Pharmacist provider status bill reintroduced in Senate as S. 109

The Pharmacy and Medically Underserved Areas Enhancement Act (S. 109) was reintroduced in the U.S. Senate on Thursday. The measure has the bipartisan original cosponsorship of more than 25% of the Senate, led by Sens. Chuck Grassley (R-IA) Sherrod Brown (D-OH), and Bob Casey (D-PA).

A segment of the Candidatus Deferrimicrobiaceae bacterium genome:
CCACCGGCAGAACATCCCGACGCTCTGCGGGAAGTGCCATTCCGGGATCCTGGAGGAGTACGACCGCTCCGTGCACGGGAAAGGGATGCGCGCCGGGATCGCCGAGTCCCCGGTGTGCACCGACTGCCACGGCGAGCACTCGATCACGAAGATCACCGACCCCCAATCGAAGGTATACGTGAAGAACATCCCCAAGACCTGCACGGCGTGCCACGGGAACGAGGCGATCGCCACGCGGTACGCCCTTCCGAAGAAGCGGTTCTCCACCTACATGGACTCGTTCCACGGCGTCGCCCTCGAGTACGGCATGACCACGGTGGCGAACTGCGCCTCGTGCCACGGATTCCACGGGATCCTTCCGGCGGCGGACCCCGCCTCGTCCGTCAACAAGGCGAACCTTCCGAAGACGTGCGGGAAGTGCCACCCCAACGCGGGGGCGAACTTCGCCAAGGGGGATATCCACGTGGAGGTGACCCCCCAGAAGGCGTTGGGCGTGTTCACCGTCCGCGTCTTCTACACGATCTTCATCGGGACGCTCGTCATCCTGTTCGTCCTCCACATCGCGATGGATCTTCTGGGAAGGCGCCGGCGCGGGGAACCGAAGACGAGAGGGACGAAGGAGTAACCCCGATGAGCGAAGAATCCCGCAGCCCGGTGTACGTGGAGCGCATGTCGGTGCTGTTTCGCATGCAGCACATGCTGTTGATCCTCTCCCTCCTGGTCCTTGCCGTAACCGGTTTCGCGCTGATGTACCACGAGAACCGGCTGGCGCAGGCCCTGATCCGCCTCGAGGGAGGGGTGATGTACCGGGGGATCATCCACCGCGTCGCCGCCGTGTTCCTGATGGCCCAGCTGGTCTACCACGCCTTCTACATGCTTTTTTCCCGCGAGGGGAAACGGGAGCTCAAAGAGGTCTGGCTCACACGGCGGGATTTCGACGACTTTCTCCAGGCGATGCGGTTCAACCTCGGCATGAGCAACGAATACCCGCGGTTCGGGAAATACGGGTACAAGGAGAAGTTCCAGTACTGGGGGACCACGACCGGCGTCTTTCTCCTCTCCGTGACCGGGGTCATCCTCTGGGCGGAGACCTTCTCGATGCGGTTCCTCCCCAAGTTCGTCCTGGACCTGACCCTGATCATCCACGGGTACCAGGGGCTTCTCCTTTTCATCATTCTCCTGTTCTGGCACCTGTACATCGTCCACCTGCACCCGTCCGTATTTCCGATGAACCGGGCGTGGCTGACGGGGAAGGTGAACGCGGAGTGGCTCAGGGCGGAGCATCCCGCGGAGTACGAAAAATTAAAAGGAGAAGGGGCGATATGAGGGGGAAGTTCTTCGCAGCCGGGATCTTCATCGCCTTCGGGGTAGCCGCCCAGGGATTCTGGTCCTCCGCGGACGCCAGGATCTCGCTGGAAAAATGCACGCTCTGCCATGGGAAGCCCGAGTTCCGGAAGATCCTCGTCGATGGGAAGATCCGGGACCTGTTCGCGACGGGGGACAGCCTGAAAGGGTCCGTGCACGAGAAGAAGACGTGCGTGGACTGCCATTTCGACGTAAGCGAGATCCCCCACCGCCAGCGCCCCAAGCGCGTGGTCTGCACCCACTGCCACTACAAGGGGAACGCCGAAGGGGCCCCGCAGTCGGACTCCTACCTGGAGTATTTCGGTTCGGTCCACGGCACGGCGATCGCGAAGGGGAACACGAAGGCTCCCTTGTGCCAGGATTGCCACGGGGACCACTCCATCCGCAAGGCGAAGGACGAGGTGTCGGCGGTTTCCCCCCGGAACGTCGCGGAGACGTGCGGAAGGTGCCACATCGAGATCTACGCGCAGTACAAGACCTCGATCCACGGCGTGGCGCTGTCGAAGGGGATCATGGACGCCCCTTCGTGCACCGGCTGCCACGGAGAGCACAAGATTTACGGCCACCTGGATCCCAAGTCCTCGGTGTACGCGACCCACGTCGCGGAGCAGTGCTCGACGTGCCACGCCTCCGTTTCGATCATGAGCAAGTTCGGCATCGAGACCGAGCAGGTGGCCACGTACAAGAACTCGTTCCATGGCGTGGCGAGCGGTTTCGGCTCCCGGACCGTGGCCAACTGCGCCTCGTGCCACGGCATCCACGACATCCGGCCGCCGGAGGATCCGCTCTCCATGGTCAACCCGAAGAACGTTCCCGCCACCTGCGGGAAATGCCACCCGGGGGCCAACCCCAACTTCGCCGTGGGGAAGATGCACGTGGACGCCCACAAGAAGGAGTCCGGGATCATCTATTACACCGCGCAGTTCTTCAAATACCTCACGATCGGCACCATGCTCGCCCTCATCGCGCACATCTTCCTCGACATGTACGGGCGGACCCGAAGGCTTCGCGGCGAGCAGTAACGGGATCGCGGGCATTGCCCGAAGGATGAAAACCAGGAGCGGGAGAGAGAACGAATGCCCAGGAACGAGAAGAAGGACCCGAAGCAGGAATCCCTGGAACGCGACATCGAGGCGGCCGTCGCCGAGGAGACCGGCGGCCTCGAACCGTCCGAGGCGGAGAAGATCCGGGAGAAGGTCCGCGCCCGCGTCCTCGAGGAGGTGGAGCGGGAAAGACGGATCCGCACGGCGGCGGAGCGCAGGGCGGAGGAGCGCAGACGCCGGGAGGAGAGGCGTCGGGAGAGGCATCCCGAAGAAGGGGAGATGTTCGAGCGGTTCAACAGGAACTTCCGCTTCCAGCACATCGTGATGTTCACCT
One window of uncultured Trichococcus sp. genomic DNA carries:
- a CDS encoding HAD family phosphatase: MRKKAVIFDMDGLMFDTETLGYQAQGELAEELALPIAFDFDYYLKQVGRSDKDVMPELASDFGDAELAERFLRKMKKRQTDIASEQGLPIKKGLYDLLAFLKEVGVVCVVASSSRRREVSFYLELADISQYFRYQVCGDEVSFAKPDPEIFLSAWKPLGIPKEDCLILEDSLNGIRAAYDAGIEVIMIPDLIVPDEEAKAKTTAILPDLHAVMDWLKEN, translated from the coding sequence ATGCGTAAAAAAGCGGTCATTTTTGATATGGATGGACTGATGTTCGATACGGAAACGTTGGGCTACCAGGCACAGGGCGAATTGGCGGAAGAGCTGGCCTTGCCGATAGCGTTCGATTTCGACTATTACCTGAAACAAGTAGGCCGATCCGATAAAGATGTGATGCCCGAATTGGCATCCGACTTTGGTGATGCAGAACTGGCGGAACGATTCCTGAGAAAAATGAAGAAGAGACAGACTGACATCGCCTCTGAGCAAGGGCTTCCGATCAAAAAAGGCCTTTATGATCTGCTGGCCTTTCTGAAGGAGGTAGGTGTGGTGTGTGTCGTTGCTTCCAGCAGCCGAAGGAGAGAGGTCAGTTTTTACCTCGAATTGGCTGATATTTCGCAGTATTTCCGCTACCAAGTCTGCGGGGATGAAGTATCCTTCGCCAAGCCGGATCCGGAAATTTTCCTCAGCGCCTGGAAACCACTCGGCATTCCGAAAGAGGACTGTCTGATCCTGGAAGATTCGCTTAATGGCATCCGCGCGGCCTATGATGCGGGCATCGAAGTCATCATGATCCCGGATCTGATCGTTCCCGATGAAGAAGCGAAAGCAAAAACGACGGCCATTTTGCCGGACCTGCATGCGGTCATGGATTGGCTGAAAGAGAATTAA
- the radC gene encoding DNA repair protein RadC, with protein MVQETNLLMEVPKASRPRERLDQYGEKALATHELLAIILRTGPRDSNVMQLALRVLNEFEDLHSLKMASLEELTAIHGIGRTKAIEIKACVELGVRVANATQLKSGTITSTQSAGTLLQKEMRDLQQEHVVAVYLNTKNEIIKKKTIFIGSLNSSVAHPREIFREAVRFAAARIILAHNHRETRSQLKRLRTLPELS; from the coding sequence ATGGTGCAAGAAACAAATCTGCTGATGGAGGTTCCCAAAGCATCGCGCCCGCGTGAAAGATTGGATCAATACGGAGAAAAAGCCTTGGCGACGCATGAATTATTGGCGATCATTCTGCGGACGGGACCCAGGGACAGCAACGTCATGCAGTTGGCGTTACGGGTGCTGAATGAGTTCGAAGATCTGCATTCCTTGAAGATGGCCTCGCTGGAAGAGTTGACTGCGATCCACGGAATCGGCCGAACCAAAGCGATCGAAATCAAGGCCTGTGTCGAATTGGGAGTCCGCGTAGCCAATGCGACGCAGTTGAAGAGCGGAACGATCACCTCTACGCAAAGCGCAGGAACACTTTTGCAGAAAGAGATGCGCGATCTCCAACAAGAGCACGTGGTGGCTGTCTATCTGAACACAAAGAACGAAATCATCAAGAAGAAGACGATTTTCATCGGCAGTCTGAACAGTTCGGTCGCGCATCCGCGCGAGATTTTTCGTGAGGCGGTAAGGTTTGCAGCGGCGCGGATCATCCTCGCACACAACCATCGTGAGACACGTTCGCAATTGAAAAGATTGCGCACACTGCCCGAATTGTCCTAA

The Pharmacy and Medically Underserved Areas Enhancement Act (S. 109) was reintroduced in the U.S. Senate on Thursday. The measure has the bipartisan original cosponsorship of more than 25% of the Senate, led by Sens. Chuck Grassley (R-IA) Sherrod Brown (D-OH), and Bob Casey (D-PA). The bill would enable underserved Medicare patients to receive certain services from pharmacists—such as administering immunizations, conducting wellness or prevention screenings, and helping older adults take their medications correctly and as prescribed—in states where pharmacists already are allowed to administer the functions. "A lot of people in rural Iowa have easier access to a pharmacist than a doctor," Grassley noted. "Where that pharmacist is licensed to provide a service, Medicare ought to pay the pharmacist for it. That's what this bill does. It's good for pharmacists because they get paid for providing services to rural seniors. It's good for rural seniors because they keep access to their local pharmacist and don't have to go to the doctor for straightforward medication management." The legislation is expected to be reintroduced in the U.S. House of Representatives soon.